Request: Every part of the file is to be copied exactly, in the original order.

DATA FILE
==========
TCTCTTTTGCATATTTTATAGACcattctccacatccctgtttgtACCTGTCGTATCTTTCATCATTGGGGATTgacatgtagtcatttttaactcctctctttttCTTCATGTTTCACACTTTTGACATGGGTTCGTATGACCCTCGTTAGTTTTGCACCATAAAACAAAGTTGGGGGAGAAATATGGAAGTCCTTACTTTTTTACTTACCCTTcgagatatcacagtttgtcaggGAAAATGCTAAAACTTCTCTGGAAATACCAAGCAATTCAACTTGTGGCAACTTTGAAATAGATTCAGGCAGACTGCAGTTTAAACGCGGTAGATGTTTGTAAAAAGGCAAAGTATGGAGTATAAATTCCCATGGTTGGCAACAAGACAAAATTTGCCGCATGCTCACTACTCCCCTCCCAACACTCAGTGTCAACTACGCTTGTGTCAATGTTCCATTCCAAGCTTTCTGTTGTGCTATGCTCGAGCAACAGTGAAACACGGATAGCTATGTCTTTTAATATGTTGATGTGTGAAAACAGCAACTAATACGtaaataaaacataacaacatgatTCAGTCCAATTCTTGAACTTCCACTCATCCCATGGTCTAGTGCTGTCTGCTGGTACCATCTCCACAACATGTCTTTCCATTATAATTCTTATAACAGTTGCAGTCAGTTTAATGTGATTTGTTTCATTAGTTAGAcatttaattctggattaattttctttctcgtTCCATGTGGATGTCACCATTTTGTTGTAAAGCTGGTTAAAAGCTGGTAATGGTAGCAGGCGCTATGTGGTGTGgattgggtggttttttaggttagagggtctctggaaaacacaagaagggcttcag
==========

TCTCTTTTGCATATTTTATAGACcattctccacatccctgtttgtACCTGTCGTATCTTTCATCATTGGGGATTgacatgtagtcatttttaactcctctctttttCTTCATGTTTCACACTTTTGACATGGGTTCGTATGACCCTCGTTAGTTTTGCACCATAAAACAAAGTTGGGGGAGAAATATGGAAGTCCTTACTTTTTTACTTACCCTTcgagatatcacagtttgtcaggGAAAATGCTAAAACTTCTCTGGAAATACCAAGCAATTCAACTTGTGGCAACTTTGAAATAGATTCAGGCAGACTGCAGTTTAAACGCGGTAGATGTTTGTAAAAAGGCAAAGTATGGAGTATAAATTCCCATGGTTGGCAACAAGACAAAATTTGCCGCATGCTCACTACTCCCCTCCCAACACTCAGTGTCAACTACGCTTGTGTCAATGTTCCATTCCAAGCTTTCTGTTGTGCTATGCTCGAGCAACAGTGAAACACGGATAGCTATGTCTTTTAATATGTTGATGTGTGAAAACAGCAACTAATACGtaaataaaacataacaacatgatTCAGTCCAATTCTTGAACTTCCACTCATCCCATGGTCTAGTGCTGTCTGCTGGTACCATCTCCACAACATGTCTTTCCATTATAATTCTTATAACAGTTGCAGTCAGTTTAATGTGATTTGTTTCATTAGTTAGAcatttaattctggattaattttctttctcgtTCCATGTGGATGTCACCATTTTGTTGTAAAGCTGGTTAAAAGCTGGTAATGGTAGCAGGCGCTATGTGGTGTGgattgggtggttttttaggttagagggtctctggaaaacacaagaagggcttcag